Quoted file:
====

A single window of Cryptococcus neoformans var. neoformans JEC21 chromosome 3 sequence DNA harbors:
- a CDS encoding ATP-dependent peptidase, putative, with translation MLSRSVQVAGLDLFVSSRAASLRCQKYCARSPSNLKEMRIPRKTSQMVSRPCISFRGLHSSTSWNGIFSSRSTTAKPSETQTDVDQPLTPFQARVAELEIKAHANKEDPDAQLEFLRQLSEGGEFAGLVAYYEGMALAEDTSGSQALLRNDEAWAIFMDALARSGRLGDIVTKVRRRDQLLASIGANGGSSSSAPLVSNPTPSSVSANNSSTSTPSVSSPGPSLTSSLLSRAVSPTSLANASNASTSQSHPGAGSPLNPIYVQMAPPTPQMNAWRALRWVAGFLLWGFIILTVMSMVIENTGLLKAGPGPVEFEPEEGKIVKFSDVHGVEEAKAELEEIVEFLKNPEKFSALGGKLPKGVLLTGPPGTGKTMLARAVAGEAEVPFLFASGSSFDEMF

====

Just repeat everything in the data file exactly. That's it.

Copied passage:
A single window of Cryptococcus neoformans var. neoformans JEC21 chromosome 3 sequence DNA harbors:
- a CDS encoding ATP-dependent peptidase, putative, with translation MLSRSVQVAGLDLFVSSRAASLRCQKYCARSPSNLKEMRIPRKTSQMVSRPCISFRGLHSSTSWNGIFSSRSTTAKPSETQTDVDQPLTPFQARVAELEIKAHANKEDPDAQLEFLRQLSEGGEFAGLVAYYEGMALAEDTSGSQALLRNDEAWAIFMDALARSGRLGDIVTKVRRRDQLLASIGANGGSSSSAPLVSNPTPSSVSANNSSTSTPSVSSPGPSLTSSLLSRAVSPTSLANASNASTSQSHPGAGSPLNPIYVQMAPPTPQMNAWRALRWVAGFLLWGFIILTVMSMVIENTGLLKAGPGPVEFEPEEGKIVKFSDVHGVEEAKAELEEIVEFLKNPEKFSALGGKLPKGVLLTGPPGTGKTMLARAVAGEAEVPFLFASGSSFDEMF